Company: Dow Chemical Co.
Years in current job: 3
Quote: “We were better able to weather some very difficult times because of the "Human Element' campaign. Without equivocation, I credit it to the investment we've been making since 2006.”
Although it's been scaled back somewhat, Dow Chemical Co.'s “Human Element” branding campaign is alive and well in spite of a challenging acquisition by the company that compounded other difficulties posed by the slumping economy.
“If this [combination of forces] happened to Dow five or six years ago, we probably would have resorted to our old behavior and killed our branding initiative,” said Patti Temple Rocks, VP-global public affairs, brand and reputation. “We did pull back the investment a little bit, but we maintained a presence during the roughest waters we've ever sailed as a company—and I consider this among our greatest accomplishments this year.”
Rocks said Dow's “Human Element” branding campaign, introduced in 2006, had established a strong track record in its first 2½ years. “A critical part of any external campaign is reminding your internal stakeholders that it's working,” she said. “I think we did a very effective job, and that's what it took to get [management] to continue to make the investment.”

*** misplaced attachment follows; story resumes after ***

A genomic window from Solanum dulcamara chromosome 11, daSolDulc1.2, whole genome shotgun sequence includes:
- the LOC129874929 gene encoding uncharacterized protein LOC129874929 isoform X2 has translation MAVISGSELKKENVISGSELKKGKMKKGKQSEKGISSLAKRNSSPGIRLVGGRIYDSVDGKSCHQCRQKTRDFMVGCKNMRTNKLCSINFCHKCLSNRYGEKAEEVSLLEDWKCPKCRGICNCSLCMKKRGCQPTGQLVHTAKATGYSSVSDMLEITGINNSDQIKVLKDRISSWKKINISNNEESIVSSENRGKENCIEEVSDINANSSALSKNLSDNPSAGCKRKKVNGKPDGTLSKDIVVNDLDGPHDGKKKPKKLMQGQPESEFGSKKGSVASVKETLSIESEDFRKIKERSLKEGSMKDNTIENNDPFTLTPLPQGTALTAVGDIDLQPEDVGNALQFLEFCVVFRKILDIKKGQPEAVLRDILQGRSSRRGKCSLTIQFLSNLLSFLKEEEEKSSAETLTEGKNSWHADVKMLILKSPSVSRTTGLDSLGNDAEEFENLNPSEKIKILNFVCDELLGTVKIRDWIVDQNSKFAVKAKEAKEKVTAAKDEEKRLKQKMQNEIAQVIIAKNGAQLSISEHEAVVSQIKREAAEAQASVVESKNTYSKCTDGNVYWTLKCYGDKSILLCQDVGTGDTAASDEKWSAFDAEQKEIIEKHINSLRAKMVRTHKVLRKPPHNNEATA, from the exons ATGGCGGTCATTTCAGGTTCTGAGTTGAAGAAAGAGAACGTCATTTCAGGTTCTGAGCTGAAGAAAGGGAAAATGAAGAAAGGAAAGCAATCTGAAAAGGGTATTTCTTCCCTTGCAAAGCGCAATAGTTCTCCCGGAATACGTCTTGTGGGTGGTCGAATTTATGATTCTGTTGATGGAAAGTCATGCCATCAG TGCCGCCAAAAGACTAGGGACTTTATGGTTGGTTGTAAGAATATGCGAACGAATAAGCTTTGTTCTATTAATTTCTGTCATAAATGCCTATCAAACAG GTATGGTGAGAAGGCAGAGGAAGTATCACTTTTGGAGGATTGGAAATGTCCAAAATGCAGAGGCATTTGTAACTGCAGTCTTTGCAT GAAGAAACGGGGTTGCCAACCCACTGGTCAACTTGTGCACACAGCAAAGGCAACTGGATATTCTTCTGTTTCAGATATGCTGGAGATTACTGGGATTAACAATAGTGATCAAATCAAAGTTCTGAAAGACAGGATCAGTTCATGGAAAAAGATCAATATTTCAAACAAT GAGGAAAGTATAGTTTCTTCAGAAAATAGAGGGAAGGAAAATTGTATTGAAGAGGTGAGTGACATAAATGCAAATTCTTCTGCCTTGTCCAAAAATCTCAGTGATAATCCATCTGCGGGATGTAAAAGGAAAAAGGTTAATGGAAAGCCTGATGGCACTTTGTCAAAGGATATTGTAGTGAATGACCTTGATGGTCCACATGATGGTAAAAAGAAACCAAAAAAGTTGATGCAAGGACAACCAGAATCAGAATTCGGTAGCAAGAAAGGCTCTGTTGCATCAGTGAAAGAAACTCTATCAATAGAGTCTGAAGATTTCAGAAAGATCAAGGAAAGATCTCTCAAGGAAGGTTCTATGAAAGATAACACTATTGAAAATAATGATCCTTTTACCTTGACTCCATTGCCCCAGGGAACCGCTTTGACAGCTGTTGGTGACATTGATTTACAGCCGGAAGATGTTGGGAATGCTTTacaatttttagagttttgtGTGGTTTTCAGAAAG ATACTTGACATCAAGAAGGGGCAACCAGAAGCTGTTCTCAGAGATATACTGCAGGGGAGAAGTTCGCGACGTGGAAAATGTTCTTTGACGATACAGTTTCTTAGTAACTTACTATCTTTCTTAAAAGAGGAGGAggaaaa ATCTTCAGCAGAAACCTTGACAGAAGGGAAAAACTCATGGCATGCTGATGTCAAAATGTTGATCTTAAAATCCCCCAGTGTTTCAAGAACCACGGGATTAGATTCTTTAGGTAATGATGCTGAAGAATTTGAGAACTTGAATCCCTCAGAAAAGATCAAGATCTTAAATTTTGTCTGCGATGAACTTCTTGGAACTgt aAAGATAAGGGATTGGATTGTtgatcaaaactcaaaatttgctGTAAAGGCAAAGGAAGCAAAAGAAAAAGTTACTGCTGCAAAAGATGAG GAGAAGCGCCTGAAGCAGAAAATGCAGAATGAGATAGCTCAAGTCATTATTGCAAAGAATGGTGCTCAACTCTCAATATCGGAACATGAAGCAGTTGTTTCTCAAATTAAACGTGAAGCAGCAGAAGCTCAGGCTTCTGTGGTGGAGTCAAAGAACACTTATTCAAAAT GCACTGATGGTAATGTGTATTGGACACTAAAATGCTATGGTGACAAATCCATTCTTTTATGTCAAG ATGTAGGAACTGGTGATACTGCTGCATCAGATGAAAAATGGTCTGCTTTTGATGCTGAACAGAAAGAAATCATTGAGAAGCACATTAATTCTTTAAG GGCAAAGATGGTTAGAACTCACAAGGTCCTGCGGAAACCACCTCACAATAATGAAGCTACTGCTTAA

After the Kuwaiti government canceled a planned joint venture with Dow in December 2008, the company delayed its $15 billion purchase of Rohm & Haas, which originally had been scheduled for January 2009. In response, Rohm & Haas, a maker of specialty materials, filed suit against Dow. The acquisition, completed April 1, resolved the dispute.
“We actually used the "Human Element' campaign to talk to our new colleagues in ways we hope are meaningful to them about Dow Chemical Co.,” Rocks said.
Dow has been using a proprietary third-party measurement tool to assess the “Human Element” program. The tool “measure[s] awareness, familiarity and all the traditional things, as well as some specific things for Dow,” Rocks said. The impact of the campaign on employees, investors and financial analysts is also gauged.
After increasing in 2007 and 2008, the first full years of the “Human Element” rollout, the score “held steady in 2009, and I view that as a significant achievement,” Rocks said.
Another key accomplishment for Rocks was a restructuring of the company's worldwide marketing communications operations. Widely dispersed among operating units, geographic regions and certain key executives, the marketing communications function had become unwieldy and inefficient, with significant duplication of effort and messaging that was neither consistent nor focused.
“We consolidated into an account team concept that is like an agency organization,” said Rocks, who was exec VP of PR firm GolinHarris for seven years before joining Dow in May 2006.
Although Dow downsized due to the economy and the merger with Rohm & Haas, Rocks said the marcom restructuring was a strategic move rather than a cost-cutting move. “We started the design and strategic thinking of it in the first quarter of 2008,” she said. “The organizational design we worked on then—before we knew where the economy was headed—was right where we ended up.”
On average, Dow trimmed its head count by 10% to 11%, but Rocks' department was reduced by about 25%.
“I think it's going well,” Rocks said of the reorganization. “We're saving the company money and time, and we're forcing prioritization of the work.”